Leopard apps, system tools offer subtle, powerful changes

Mail, iCal and Parental Controls offer greater productivity, protection

The changes in Apple's Leopard touch every part of the Mac OS, including its built-in applications and its system tools. The tweaks made to the Safari Web browser, which has been out in beta form for months, have been well documented, and we won't go into them further here. Likewise, the impressive Time Machine backup tool and even speedier Spotlight have already been amply covered.

But there's a lot more to talk about. The productivity applications Mail and iCal have both been upgraded with many powerful features. And OS X's Parental Controls tool, introduced in Tiger, has been made even more flexible and given enough new features to warrant its own identity in System Preferences. These improvements should make mundane daily activities much more productive for individuals and companies alike.

Mail

Simplicity is the theme of the new Mail. The core application and its functionality haven't changed much from Tiger, but there are a lot of new extras that will make your e-mail and productivity experience more enjoyable.

The first thing you'll notice about the new Mail is that creating and adding accounts is much simpler. If you use Gmail, Yahoo Mail or AOL Mail, as a lot of us do, you can now just enter your e-mail address and your password instead of looking for server names, SMTP addresses, port numbers and security settings.

At the same time, if you are using proprietary settings, the fields are laid out in a very functional way with hints to help you along with the details.

If you're upgrading existing accounts from Tiger, as most Mac users will be, Leopard Mail will upgrade your e-mail database when you first open it, just as Tiger Mail did during the upgrade from Panther ( Mac OS X 10.3). After this relatively quick process, you will likely notice that searches run much more quickly -- both from inside the Mail application and from Spotlight -- and Smart Folders assemble their contents more briskly.

For instance, on a MacBook Pro with three IMAP accounts and a few thousand e-mails in each, it took about three minutes to update the database. Your mileage will, of course, vary.

When you get to the main window, you'll notice two new buttons added to the row along the top: Notes and To Do. Down the left side are the same Inbox and other mailboxes that were in Tiger, but you will also notice new Notes and To Do folders below them inside a Reminders folder, as well as an RSS Feed box. Until now, built-in support for RSS feeds was part of Safari.

The RSS folder lets you subscribe to and view feeds the same way you look at e-mail. This is very similar to the popular open-source Vienna and NetNewsWire (NewsGator, US$30) or Outlook 2007 (part of Microsoft Office 2007) on the PC. If you set your default feed reader in Safari Preferences to be Mail, anytime you subscribe to a feed, it will be pushed into the Mail RSS Folder.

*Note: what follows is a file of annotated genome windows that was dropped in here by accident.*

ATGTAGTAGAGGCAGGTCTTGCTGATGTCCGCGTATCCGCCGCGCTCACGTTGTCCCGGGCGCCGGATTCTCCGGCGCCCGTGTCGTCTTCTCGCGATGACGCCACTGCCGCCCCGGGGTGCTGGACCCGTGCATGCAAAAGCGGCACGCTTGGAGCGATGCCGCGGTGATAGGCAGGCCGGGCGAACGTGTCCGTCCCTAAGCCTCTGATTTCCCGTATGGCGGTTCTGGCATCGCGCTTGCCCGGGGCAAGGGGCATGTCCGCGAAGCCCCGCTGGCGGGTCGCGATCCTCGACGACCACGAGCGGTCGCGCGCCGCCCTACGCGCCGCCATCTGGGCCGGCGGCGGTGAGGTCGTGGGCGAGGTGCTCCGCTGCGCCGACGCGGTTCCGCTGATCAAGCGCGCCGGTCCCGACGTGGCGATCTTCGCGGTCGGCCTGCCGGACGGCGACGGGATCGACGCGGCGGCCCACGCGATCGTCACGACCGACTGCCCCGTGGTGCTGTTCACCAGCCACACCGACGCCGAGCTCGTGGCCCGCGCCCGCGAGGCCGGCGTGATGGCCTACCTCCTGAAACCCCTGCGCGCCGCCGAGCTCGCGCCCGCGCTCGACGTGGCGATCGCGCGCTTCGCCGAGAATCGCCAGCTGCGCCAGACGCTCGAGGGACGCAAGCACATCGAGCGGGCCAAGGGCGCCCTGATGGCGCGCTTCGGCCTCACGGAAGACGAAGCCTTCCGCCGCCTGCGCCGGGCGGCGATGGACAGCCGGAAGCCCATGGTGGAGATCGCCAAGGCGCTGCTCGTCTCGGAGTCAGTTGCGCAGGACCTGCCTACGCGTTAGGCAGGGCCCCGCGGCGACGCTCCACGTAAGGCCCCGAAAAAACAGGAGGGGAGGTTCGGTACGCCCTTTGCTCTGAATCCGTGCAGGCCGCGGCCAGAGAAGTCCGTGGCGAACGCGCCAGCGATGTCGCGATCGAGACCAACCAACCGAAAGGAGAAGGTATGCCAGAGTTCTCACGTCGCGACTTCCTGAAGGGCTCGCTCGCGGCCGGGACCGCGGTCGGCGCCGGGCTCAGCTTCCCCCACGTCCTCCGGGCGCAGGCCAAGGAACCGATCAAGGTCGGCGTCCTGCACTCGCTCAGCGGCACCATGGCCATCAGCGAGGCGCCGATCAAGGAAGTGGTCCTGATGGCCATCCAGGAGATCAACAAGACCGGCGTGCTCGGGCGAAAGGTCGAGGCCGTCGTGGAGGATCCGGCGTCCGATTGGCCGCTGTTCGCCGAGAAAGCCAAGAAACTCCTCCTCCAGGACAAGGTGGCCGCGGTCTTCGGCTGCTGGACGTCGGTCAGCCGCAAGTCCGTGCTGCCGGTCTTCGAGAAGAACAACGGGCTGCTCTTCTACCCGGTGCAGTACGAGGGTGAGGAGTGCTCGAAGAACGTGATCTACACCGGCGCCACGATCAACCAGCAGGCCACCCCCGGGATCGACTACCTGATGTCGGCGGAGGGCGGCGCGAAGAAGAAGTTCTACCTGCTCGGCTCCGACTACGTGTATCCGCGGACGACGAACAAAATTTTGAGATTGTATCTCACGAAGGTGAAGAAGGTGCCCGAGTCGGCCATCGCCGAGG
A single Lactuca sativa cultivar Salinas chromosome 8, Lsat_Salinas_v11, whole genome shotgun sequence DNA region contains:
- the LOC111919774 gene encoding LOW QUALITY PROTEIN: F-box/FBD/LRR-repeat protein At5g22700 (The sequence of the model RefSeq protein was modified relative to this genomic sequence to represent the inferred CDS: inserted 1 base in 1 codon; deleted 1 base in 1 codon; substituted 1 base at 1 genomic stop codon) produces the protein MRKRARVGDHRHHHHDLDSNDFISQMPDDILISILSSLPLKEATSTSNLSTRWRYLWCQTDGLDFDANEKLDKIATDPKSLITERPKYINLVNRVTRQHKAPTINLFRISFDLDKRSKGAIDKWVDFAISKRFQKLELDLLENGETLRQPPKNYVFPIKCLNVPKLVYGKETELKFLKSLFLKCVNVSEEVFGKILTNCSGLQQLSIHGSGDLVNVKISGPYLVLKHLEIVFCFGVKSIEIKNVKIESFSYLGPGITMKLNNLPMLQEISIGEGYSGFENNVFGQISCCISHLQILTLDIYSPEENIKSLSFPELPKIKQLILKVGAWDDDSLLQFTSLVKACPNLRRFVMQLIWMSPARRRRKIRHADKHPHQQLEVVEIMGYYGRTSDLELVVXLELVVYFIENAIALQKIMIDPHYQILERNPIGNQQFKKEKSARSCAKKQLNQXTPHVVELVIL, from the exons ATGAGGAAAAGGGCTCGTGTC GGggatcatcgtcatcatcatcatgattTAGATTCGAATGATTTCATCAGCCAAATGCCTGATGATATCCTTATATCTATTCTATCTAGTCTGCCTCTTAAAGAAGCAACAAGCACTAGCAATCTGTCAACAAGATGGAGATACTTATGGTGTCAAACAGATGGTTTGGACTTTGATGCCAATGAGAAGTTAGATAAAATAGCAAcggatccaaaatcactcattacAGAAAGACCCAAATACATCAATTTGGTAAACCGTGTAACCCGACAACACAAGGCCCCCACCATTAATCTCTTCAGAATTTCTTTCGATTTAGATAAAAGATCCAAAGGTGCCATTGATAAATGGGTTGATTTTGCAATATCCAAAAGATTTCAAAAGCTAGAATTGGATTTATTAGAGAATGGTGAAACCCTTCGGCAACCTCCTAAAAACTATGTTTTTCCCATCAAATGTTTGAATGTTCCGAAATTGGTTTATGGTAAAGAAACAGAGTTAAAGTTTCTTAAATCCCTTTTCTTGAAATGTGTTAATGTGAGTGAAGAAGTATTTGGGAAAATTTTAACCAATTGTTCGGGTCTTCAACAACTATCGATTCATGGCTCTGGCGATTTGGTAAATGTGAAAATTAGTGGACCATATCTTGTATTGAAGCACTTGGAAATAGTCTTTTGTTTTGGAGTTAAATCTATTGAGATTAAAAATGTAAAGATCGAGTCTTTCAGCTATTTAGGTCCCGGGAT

Apple now has two built-in ways to read feeds -- the old way in Safari and now in Mail -- and the two will sync, meaning if you read a feed article in one, it will be automatically marked as read in the other. The decision to offer two methods will likely be cheered by some but could be confusing to others. I'm sticking with Vienna for now.

The To Do item is another great feature with a simple yet intuitive "why didn't I think of that?" interface. You can add a To Do by selecting some text in an e-mail and hitting the To Do button or by right-clicking and selecting New To Do. If you want to start from scratch or with material copied from another application, just click the To Do button in the toolbar.

Once you create a To Do, the item shows up in between the message list and the reading pane -- right in the middle of the screen. If you add more, they will be stacked on top of each other, and you can rearrange their order by simply dragging and dropping.

You can also set an item's priority and due dates, set up alarms, and assign it to an iCal calendar. When the item is completed, simply mouse over it until a red X appears. Click it and the item goes away.

Notes works in a similarly straightforward fashion. Selecting a Note creates an e-mail that looks like a page from an old yellow-lined notebook. You can, however, use modern HTML text and image formatting in the Note. Saving a Note uploads it to .Mac or to your IMAP server just as an e-mail would be. You can then see your Note on any Mac or iPhone that is synced with that server. If you have more than one account, you can choose the one your note uploads to.

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Seth Weintraub

Computerworld

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